Paraguay could soon ban Bitcoin mining over power problems

Bitcoin mining is an industry that seeks to use a lot of power, or electricity, in a region where mining farms operate. This is manageable for some spaces but not every space. Paraguay, for one, has yet to start reporting power problems and is, therefore, considering banning Bitcoin mining via law. If approved, the law could potentially extend its coverage to crypto staking and wallets.

The situation has been defined as a conundrum, with speakers on both sides attempting to justify its legitimacy and illegitimacy.

The proposed ban further seeks to put a stop sign on illegal mining activities that cost the region $60 million a year. The bill proposes to temporarily slow down the activities by banning them for 180 days or until Paraguay implements a proper regulatory framework. 

ANDE will simultaneously work to provide infrastructure support to the industry in a way that does not affect the rest of the grid or the demands of its users. Lawmakers have stated that the creation, preservation, storage, and commercialization of crypto assets are temporarily banned in Paraguay.

That means not just Bitcoin mining but also the storage of cryptocurrencies in a wallet has been banned for some time. It further looks to ensure that no new Bitcoin mining farm has been installed in the native territory. Violation of the law will attract charges under the national financial system, the Central Bank of Paraguay, and criminal offenses, along with other applicable administrative sanctions.

The proposal for the bill also looks to tackle the issue of consumer protection and possible criminal activities like money laundering and evasion of taxes. However, it is specifically the illegal crypto-mining activity that is under the radar. It is also the same thing that has sparked concerns in the industry. Many are saying that a step toward controlling illegal crypto-mining activities is also affecting those who are genuinely functioning in the region.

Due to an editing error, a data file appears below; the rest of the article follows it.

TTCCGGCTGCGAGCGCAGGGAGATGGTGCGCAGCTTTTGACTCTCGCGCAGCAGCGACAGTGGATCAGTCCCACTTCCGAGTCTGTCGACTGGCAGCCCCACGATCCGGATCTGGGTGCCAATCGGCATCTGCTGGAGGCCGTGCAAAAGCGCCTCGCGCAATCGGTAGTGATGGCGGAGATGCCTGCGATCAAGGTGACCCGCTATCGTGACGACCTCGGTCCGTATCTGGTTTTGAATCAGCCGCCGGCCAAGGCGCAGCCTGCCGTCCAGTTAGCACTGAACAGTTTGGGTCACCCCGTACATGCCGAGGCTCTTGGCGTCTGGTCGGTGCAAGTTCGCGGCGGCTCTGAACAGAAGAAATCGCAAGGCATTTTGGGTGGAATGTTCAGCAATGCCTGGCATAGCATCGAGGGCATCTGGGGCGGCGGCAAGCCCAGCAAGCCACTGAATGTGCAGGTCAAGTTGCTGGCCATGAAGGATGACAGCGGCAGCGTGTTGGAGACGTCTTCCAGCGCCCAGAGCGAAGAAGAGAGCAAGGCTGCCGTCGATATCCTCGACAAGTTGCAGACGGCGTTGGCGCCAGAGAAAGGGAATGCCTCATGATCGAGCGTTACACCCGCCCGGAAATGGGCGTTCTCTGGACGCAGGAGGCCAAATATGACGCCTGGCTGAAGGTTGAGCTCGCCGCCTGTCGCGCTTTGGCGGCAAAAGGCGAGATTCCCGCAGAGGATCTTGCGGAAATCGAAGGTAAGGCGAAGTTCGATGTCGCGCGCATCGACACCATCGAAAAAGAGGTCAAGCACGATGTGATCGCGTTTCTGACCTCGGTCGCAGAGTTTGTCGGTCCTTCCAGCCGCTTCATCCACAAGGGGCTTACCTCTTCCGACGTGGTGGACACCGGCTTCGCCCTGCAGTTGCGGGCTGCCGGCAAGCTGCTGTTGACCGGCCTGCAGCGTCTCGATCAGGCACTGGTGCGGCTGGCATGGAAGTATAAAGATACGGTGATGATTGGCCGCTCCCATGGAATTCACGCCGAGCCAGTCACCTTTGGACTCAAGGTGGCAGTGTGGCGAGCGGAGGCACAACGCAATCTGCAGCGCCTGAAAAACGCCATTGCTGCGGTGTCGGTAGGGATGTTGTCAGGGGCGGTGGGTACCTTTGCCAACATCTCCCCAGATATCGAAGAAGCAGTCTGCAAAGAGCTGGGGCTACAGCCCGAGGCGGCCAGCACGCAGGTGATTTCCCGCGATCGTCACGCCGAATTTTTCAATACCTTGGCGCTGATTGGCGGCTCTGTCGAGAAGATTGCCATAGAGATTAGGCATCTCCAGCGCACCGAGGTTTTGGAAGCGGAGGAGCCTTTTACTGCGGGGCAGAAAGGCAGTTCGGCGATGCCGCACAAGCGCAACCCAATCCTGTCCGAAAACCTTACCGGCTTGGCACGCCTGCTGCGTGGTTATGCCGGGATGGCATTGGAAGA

They have backed their argument by saying that the proposed law does not distinguish between legitimate and illegal uses of crypto assets, adding that there is a dire need to consider the unintended consequences of the ban.

Luis Benitez, a free software activist, has sought a more precise law that protects users without hurting those who make economic contributions and register technological growth. He has also sought a balanced approach.

There is little chance that Paraguay will pay heed to any of it since reports have emerged stating that some of the Bitcoin mining farms have been using power that matches the level of the city where they are located. This pertains to the recent bust of Rado Quindii, where authorities uncovered 700 active ASICs.

The bill is yet to become law in Paraguay. Both sides are making arguments. While the need of the hour is to conserve power, Paraguay cannot afford to slow down innovation in the technological sector. That could potentially invite withdrawals from the partners.

David Cox

David is a finance graduate and crypto enthusiast. He projects his expertise in subjects like crypto and Blockchain while writing for CryptoNewsZ. Being from Finance background, he efficiently writes Price Analysis. Apart from writing, he actively nurtures hobbies like sports and movies.

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